The (relatively new) editor, Michelle Griffin, is a respected literary journalist and a fine writer. She is incredibly intelligent. She seems to be a no-bullshit kind of person.
So, it is increasingly odd to me, after a long not-quite-acquaintance with her on the literary pages, to read her chirrupy little editorials. It’s not those that I have a problem with, though. (Hell, we all gotta earn a living.)
This week, there is an article on the ‘Homes’ pages that really pissed me off. It is about home cinemas:
Rodney Hearn is a born hi-fi and movie buff … He and his wife Anne are such avid cinema-goers that they pay for the gold-class experience. But even that edge of gilt-edged luxury isn’t quite enough for Hearn. “It’s very annoying to be watching a movie while someone is eating a three-course meal behind you,” he says. And it’s even worse in conventional movie theatres “with people behind you talking or rattling chips bags. How much of the movie do you actually get to see? That’s why the home theatre is cut out for people like the Hearns. They’re sinking $100,000 plus – their redundancy cheques – into creating a 9.5 metre by 6.5 metre home cinema on the back of their western suburbs home.
What the hell? So, the obvious solution to annoying eaters in movie theatres is to build your own home cinema? What is wrong with these people? Who are they? The article takes pains to make them sound like your average, perhaps slightly well-to-do couple. (Note ‘western suburbs’)
Their addiction is not as extreme as they might think. More and more people are forking out huge sums to set up a home theatre.Is this: theatres are the new swimming pools? Obviously designed to make people think that this is normal, that anyone can do it, that you might feel as if it’s something you can’t afford, but everyone’s doing it these days. So just get a loan, or whack it on the credit cards …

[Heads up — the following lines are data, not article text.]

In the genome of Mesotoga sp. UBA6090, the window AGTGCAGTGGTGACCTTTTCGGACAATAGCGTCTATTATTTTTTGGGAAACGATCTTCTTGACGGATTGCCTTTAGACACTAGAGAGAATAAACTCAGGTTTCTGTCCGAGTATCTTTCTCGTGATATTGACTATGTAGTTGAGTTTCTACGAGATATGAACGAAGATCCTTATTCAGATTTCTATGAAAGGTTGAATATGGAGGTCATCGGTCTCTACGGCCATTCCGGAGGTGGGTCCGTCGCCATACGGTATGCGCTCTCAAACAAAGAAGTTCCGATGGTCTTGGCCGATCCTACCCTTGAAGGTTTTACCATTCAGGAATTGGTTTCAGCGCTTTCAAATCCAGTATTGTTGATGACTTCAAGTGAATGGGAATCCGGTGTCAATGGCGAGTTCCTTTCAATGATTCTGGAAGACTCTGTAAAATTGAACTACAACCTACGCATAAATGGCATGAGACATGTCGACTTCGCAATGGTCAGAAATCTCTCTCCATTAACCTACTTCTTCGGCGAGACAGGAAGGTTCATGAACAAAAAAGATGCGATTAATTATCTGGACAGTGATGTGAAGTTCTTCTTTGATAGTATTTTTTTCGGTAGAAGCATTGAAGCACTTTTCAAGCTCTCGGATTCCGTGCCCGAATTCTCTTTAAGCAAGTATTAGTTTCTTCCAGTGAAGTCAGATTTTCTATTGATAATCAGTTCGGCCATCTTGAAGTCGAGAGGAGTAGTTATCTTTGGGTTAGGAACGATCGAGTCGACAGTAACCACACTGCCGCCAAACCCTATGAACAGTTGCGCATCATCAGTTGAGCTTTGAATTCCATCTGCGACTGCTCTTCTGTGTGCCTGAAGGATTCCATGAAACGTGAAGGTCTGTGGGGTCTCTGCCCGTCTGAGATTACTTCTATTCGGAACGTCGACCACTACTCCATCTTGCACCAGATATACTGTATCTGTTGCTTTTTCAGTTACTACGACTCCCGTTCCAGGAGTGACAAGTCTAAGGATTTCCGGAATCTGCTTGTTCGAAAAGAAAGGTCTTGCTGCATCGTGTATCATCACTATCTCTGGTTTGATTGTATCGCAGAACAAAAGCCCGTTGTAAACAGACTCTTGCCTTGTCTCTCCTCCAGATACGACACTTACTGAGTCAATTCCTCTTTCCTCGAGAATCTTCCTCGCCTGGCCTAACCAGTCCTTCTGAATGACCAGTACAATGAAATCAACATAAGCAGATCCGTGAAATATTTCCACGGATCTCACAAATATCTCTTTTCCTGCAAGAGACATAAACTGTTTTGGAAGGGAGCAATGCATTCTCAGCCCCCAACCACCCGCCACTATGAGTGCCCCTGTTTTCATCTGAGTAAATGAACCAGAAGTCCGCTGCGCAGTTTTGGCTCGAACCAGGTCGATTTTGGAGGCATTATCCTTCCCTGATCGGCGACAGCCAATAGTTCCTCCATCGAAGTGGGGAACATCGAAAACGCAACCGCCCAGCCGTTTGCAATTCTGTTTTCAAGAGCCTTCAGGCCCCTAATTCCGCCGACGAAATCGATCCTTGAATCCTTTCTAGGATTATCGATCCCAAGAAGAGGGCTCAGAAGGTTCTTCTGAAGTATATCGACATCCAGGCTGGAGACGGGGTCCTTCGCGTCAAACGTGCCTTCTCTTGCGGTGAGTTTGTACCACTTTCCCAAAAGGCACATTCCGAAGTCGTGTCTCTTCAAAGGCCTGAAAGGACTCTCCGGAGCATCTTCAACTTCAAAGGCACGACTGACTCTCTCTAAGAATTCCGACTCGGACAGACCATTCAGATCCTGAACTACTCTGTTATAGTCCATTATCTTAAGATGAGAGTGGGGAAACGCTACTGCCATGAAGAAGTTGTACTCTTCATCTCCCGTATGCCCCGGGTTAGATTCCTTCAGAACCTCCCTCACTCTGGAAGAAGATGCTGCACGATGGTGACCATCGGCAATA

Why is the trend towards home cinemas intensifying? … “Deep down, people love the idea of having their own private cinema. It was once just a futuristic dream. Now all members of the family can have fun together, playing electronic games or watching movies on the big screen.”Oh, so it brings the family together. It’s an investment for the good of the kids.
If you build it, they will stay at home.
Am I crazy, or is this sickening? It’s similar to when they first started advertising steel fridges with built-in televisions. It’s just so extreme.
This reminds me of my short-lived stint at an architecture and lifestyle magazine, where I was gently chided over a line in a book review. It was one of those ‘50 Houses’ type things, showcasing the best new architecture around the world. I’d written something about it giving readers the opportunity to tour fabulous homes that they could never afford ‘But isn’t it true?’ I asked. ‘Well, ye-es,’ I was told. ‘But the whole point of the magazine is for people to realise that everyone can afford an architect. And that sends the wrong message.’
I’m sorry, but if we’re all that rich, why don’t we have better public schools, public health, child care, public transport?
Or are those things less important than the dream of having your own home cinema? Designed by an architect, of course.